With time running out, will Minnesota Sen. Amy Klobuchar target Biden in a bid for moderate voters?
Will Steyer, a first-time candidate for public office who will be onstage for the first time at a Democratic debate, try to advance himself by tearing down one of his opponents?
Are the leading contenders ready to rumble?
For months, Vermont Sen. Bernie Sanders has honored a peace pact with Warren, his leading rival for the support of progressives.
But Sanders’ poll numbers have been sliding as Warren’s have been rising, and he’s signaled he’s ready to point out their differences.
“Elizabeth, I think, as you know, has said that she is a capitalist through her bones. I’m not,” he told ABC News on Sunday.
Biden too has started to point out contrasts with Warren. At a recent fundraiser, he described himself as someone with “a proven ability to get things done,” then took an apparent swipe at Warren’s penchant for releasing a wide array of lengthy plans for her presidency. “We’re not electing a planner,” he said.
What’s the impact of Sanders’ recent heart attack?
The 78-year-old had to suspend his public events after suffering a heart attack early this month in Las Vegas. Many debate viewers will be watching Sanders’ energy level on Tuesday to assess his fitness to be commander in chief.
The senator’s health-related detour from the campaign trail could also draw new scrutiny to the other septuagenarians in the race: Biden and Warren, as well as Trump.
In a September debate, Castro appeared to question the mental acuity of Biden, who will turn 77 in November, by falsely accusing him of forgetting a comment on healthcare that he’d made a few minutes before. The attack backfired, earning Castro a heap of criticism.
The next oldest Democratic candidate, Warren, who at 70 is three years younger than Trump, frequently puts her vigor on display by jogging into rallies.
Still, the presence on the debate stage of several younger candidates — Buttigieg is 37; Gabbard is 38; Castro, 45; and former Rep. Beto O’Rourke of Texas, 47 — will inevitably highlight the age of their older rivals.
Can Harris and Buttigieg escape the mid-tier doldrums?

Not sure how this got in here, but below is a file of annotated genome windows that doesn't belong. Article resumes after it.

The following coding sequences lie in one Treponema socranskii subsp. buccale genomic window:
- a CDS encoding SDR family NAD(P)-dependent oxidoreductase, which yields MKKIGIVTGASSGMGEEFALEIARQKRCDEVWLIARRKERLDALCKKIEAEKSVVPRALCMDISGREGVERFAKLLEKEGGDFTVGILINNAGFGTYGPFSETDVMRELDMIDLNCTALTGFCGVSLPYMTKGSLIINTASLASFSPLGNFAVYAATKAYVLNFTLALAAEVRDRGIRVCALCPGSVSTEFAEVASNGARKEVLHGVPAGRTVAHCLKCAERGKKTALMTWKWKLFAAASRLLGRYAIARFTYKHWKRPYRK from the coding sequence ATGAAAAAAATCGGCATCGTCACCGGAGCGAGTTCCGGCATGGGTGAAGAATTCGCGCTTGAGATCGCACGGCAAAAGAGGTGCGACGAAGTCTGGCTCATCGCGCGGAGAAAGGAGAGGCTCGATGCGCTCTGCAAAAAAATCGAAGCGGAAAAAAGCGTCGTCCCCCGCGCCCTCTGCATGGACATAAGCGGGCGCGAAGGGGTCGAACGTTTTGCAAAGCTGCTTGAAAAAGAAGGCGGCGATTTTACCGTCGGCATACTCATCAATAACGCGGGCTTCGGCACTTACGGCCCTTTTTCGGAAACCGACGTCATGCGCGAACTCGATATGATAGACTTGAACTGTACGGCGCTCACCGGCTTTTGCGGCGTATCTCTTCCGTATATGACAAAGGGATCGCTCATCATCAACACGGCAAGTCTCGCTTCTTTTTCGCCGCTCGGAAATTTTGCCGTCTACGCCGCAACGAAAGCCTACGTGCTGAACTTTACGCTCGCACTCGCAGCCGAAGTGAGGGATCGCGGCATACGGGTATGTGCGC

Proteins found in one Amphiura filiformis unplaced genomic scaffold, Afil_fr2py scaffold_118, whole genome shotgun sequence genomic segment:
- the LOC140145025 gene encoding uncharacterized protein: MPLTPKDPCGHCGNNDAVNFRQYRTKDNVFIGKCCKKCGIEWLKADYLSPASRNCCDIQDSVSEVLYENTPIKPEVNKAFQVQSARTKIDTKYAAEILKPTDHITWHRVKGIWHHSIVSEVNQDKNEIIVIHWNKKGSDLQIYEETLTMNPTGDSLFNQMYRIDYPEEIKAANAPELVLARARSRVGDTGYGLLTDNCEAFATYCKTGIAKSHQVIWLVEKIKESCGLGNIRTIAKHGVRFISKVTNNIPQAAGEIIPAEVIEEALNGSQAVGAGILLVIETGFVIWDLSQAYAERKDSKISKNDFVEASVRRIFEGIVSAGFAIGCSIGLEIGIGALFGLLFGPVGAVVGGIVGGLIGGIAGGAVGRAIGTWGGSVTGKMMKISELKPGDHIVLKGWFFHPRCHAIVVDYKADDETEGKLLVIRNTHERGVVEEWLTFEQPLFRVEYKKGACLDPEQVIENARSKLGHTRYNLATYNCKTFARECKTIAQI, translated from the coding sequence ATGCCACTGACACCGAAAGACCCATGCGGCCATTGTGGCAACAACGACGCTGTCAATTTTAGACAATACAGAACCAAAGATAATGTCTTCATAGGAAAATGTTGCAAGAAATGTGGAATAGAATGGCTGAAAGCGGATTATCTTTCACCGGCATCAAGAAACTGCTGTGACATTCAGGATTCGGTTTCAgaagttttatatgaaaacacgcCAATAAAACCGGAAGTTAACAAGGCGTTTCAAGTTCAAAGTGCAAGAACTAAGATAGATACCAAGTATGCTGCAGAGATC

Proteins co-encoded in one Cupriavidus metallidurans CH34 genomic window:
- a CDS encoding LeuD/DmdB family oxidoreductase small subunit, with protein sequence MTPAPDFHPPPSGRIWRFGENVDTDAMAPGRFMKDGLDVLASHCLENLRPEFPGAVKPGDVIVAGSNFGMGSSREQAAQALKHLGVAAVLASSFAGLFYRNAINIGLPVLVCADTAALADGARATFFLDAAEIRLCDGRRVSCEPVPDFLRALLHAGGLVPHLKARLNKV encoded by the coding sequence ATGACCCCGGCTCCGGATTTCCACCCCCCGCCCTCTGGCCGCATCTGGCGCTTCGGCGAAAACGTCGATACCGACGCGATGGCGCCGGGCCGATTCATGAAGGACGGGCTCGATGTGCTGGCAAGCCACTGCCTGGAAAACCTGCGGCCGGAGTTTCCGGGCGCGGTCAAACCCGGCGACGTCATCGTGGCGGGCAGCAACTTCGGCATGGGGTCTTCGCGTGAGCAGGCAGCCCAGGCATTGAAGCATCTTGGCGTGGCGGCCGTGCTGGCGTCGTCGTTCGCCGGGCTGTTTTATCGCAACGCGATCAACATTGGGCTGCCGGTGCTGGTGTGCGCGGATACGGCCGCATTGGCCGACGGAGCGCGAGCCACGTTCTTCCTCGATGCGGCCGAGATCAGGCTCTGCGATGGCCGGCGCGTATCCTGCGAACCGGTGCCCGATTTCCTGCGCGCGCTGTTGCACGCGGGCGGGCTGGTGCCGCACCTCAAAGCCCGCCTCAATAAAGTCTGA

Harris has been one of the most uneven performers in the debates so far. She surged upward in the polls after confronting Biden in the first debate over his opposition to busing to desegregate schools in the 1970s.
But she had trouble explaining her healthcare plan in the next debate, and Warren has overtaken her as the top woman in the race. Harris tried to contrast herself with Trump in the September debate, but still failed to gain traction.
Buttigieg, one of the top fundraisers in the field, impressed many Democrats early on as a young, erudite, gay war veteran.
He is relatively popular in Iowa, which holds the party’s first presidential nominating contest on Feb. 3, but he has had trouble building support among African Americans, a crucial Democratic constituency. Like the lower-tier candidates, both Buttigieg and Harris face intense pressure to find a breakaway moment. Buttigieg has taken shots, albeit mild ones, at Warren and O’Rourke in recent days.
Will Warren be forced to say how she would pay for “Medicare for all”?
Warren was asked directly in the September debate whether middle-class taxes would rise if she’s able to fulfill her promise to offer Medicare to all Americans. America’s richest individuals and biggest corporations will pay more, she responded, and middle-class families will pay less.
Asked once again if middle-class taxes would rise, Warren sidestepped the question again, saying “total cost” would drop for “hard-working families.”
Republicans see a Democratic nominee who backs higher taxes for the middle class as a gift to Trump. So Warren’s response, if the question arises again, could matter a lot.